States miss out on millions of e-commerce sales tax dollars

Megan Boldt

E-commerce giants like eBay and are making millions of dollars each year from online transactions — tax-free transactions.
Currently, there is a moratorium on Internet sales tax that would last until 2001. The moratorium prevents some states, including Minnesota, from taxing transactions made on the Internet.
Minnesota and other states stand to lose millions of dollars in the next several years if the current ban on Internet taxation continues.
While the amount of money the state is losing in sales tax is not monumental yet, it is expected to be in the future.
“At this point it is not estimated exactly how much the state is losing,” said Judy Niccum, key resource for sales tax in the Minnesota Department of Revenue. “It will be a big chunk in the future.”
According to a study done by the Multistate Tax Commission, if the moratorium continues, the state of Minnesota will lose $219 million in state and local taxes.
“If that mode of business expands, the state could lose billions in the future,” said U.S. Rep. Martin Sabo, D-Minn.
The ban’s purpose is to conduct a study on the impact of online retail and what affect it will have on sales tax, said Steve Behm, spokesman for U.S. Sen. Rod Grams, R-Minn.
Grams currently supports the ban, but has publicly stated he will reconsider when the research is finished. The U.S. government is in the process of gathering information on e-commerce’s trends and its effects on sales tax.
Rep. Bill Luther, D-Minn., said he supports extending the moratorium so the Internet can continue to advance and grow.
“The full impact of a tax-free Internet has yet to be fully analyzed by a neutral, independent source, and that’s why I don’t think we should alter the moratorium until we understand the true impact of e-commerce,” Luther said in a statement released Tuesday.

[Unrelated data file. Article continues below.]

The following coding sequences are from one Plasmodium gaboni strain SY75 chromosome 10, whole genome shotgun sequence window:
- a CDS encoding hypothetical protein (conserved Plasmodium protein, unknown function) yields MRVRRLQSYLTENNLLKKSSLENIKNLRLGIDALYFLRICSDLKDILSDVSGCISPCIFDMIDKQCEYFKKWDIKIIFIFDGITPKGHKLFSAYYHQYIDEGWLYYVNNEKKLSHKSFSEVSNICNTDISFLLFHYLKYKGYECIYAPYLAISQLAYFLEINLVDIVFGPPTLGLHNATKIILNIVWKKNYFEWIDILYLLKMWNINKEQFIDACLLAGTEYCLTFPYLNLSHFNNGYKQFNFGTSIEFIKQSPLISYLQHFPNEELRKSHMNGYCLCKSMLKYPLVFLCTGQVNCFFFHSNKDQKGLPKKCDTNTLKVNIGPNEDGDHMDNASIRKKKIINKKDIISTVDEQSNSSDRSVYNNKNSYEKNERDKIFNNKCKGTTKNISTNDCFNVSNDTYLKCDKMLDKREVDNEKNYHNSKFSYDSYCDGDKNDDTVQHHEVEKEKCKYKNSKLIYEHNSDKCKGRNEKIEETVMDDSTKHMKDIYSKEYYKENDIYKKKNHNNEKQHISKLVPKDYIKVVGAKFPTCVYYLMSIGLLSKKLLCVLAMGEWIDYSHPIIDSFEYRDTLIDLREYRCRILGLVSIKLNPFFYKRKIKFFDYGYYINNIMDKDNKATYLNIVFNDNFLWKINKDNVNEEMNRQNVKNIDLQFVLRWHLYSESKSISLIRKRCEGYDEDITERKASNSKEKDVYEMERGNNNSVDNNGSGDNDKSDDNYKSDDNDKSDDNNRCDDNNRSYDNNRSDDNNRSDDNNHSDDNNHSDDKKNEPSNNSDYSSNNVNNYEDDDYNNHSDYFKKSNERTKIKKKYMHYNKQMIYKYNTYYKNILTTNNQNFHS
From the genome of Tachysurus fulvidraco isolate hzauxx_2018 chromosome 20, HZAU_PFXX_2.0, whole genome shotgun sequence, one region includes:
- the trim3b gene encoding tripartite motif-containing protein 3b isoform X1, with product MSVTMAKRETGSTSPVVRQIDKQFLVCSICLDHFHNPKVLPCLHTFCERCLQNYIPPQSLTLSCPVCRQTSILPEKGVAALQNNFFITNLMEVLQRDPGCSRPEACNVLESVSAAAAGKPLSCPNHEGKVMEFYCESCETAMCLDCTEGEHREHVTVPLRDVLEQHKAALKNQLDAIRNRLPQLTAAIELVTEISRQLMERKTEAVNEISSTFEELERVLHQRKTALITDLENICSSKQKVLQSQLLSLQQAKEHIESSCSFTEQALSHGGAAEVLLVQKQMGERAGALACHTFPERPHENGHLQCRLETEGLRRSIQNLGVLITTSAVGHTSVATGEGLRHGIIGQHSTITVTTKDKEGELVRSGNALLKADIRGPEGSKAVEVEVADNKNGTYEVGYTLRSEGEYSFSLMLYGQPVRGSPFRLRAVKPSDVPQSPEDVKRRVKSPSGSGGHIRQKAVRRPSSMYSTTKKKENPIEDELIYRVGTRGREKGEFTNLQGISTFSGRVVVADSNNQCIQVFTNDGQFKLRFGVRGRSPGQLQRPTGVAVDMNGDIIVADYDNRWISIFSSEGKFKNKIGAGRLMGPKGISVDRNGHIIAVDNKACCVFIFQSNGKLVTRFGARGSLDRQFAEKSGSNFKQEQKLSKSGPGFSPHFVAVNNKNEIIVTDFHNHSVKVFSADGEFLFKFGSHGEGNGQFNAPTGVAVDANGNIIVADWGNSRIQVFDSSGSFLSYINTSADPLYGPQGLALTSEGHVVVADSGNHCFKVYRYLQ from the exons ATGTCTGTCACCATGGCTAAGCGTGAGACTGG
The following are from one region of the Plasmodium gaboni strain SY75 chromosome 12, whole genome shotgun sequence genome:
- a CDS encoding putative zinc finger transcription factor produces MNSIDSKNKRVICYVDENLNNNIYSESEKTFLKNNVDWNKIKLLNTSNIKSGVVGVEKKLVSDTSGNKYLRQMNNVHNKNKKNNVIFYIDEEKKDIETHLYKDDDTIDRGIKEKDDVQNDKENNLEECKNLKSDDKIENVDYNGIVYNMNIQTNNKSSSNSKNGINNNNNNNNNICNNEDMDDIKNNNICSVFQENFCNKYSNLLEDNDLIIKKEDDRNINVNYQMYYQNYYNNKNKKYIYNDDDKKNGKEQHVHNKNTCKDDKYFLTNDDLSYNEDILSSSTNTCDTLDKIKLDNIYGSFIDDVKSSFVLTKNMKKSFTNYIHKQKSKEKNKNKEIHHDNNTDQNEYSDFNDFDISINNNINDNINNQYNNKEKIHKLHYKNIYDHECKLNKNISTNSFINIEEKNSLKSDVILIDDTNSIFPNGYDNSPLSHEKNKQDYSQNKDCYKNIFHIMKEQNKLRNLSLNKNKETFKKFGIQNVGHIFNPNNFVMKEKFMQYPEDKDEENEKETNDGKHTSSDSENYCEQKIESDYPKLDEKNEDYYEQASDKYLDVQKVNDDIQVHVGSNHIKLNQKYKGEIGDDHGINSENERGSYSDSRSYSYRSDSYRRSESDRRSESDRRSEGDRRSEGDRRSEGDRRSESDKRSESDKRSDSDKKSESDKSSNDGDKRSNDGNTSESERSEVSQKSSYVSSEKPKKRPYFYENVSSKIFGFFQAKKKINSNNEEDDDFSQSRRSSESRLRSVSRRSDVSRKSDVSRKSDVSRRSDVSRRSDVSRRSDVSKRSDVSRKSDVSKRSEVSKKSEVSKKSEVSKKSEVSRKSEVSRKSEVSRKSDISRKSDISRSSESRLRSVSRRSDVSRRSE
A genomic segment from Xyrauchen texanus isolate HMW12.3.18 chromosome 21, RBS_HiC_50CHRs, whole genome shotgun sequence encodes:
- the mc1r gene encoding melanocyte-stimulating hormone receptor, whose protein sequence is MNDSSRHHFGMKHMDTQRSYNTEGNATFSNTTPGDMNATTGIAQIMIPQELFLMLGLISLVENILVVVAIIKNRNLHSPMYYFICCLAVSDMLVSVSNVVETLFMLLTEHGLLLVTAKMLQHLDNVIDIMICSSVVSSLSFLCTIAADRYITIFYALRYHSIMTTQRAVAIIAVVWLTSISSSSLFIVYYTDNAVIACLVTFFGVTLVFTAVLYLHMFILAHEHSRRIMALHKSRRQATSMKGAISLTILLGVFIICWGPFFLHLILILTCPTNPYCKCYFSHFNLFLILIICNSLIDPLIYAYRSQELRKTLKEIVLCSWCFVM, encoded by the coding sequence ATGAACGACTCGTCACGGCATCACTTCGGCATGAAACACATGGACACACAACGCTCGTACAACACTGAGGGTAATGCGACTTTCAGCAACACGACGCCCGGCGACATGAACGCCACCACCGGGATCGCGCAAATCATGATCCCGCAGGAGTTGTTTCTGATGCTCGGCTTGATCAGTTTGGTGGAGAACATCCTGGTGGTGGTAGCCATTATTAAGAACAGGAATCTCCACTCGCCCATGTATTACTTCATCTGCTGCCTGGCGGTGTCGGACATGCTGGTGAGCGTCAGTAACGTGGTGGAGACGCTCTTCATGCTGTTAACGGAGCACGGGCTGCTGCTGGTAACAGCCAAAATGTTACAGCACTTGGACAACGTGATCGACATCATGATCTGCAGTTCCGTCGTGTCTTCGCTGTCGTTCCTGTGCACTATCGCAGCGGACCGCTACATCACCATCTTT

Behm said it is unclear whether Internet business will be taxed next year when the moratorium expires.
“That is a factual question that we are still waiting to figure out,” Behm said.
Sabo disagrees with the ban, saying online sales should be subject to a normal retail sales tax like any other business.
“It is unfair the people selling goods in the traditional way are getting taxed while others are not,” Sabo said, adding the moratorium is an obvious advantage for online retailers.
The future taxation of the Internet remains in limbo, Niccum said.
The complexity of some states’ sales tax policies have caused debate among legislators and state officials. Some say the process of taxing is too complex and a new system needs to be examined.
Niccum said Minnesota is working with other states to look for a system that is less complicated.
Questions linger regarding what items are taxable or not. He said the state is examining options that would eliminate discrepancies between taxable goods and the burden on out-of-state retailers.
“There is a national effort to look at ways to simplify and streamline taxes,” Niccum said.
According to a survey by the Carlson School of Management released last month, Minnesotans spent about $243 million online in 1999.
Of those surveyed, 29 percent of those who have purchased online do so at least once a month.

Megan Boldt welcomes comments at [email protected] She can also be reached at (612) 627-4070 x3212.